Spring 2010 not offered
While archaeologists debate whether archaeology is a science or one of the humanities, there is little disagreement on the extent to which various methods from a range of scientific disciplines contribute to archaeological reconstruction and interpretation. This course will examine the principles behind such procedures as radiocarbon and other dating methods; DNA analysis of human, faunal, and botanical remains; EDXRF spectometry sourcing of obsidian; neutron activation sourcing of pottery; resistivity, magnetometry, and radar exploration of buried sites; satellite imaging of sites; geomorphological analysis of sediments; etc. Methods will be examined in the context of case studies, with a focus on how the scientific results are incorporated into archaeological interpretations.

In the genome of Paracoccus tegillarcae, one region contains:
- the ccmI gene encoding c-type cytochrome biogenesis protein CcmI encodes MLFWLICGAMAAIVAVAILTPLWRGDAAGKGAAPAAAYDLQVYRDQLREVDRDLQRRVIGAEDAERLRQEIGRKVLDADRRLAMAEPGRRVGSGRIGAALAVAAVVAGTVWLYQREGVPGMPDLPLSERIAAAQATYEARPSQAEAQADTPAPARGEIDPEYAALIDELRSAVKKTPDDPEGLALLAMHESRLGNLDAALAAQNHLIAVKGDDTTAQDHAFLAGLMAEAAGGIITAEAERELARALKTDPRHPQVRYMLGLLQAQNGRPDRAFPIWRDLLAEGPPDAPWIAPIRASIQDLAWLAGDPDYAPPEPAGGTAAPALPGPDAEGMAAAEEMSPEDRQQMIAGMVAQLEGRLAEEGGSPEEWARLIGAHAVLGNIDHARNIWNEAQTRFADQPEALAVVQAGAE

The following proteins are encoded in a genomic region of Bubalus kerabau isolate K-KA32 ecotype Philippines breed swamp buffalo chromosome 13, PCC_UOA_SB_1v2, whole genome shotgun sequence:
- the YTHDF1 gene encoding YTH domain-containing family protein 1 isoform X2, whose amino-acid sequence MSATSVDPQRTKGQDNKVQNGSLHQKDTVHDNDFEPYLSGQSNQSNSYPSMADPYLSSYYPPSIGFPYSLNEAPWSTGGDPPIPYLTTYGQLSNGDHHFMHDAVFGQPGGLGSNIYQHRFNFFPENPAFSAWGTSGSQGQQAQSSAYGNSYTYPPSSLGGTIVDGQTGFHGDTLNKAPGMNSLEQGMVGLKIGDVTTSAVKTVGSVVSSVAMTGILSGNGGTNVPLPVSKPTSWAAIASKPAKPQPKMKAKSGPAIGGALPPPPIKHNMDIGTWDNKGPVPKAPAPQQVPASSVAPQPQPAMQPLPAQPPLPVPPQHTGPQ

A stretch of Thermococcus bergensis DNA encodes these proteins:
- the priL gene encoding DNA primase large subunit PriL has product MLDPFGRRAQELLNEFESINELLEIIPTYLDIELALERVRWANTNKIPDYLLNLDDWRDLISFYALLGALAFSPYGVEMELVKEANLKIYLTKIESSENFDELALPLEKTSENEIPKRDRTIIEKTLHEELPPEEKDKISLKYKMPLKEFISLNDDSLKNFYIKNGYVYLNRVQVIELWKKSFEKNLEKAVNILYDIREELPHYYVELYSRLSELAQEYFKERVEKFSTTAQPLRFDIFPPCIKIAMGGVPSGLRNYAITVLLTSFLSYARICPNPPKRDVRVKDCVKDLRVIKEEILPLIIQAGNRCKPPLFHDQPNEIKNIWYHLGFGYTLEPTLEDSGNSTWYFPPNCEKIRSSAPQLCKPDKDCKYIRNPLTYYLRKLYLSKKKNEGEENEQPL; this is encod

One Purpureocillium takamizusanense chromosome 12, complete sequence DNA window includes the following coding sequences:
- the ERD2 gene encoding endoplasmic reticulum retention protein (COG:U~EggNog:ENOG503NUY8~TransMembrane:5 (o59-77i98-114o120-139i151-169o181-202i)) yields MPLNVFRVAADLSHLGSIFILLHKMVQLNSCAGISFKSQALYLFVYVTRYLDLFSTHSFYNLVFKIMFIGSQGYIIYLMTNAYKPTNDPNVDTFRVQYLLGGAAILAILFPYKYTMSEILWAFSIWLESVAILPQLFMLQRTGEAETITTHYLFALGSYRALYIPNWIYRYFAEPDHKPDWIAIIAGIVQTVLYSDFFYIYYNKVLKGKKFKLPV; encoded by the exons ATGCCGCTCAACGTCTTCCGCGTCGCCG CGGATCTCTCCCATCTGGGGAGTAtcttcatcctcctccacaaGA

Course will emphasize the process of incorporating scientific results into archaeological interpretations.
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|Course Format: Lecture / Discussion||Grading Mode: Graded|
||Fulfills a Major Requirement for: (ANTH)(ARCP)
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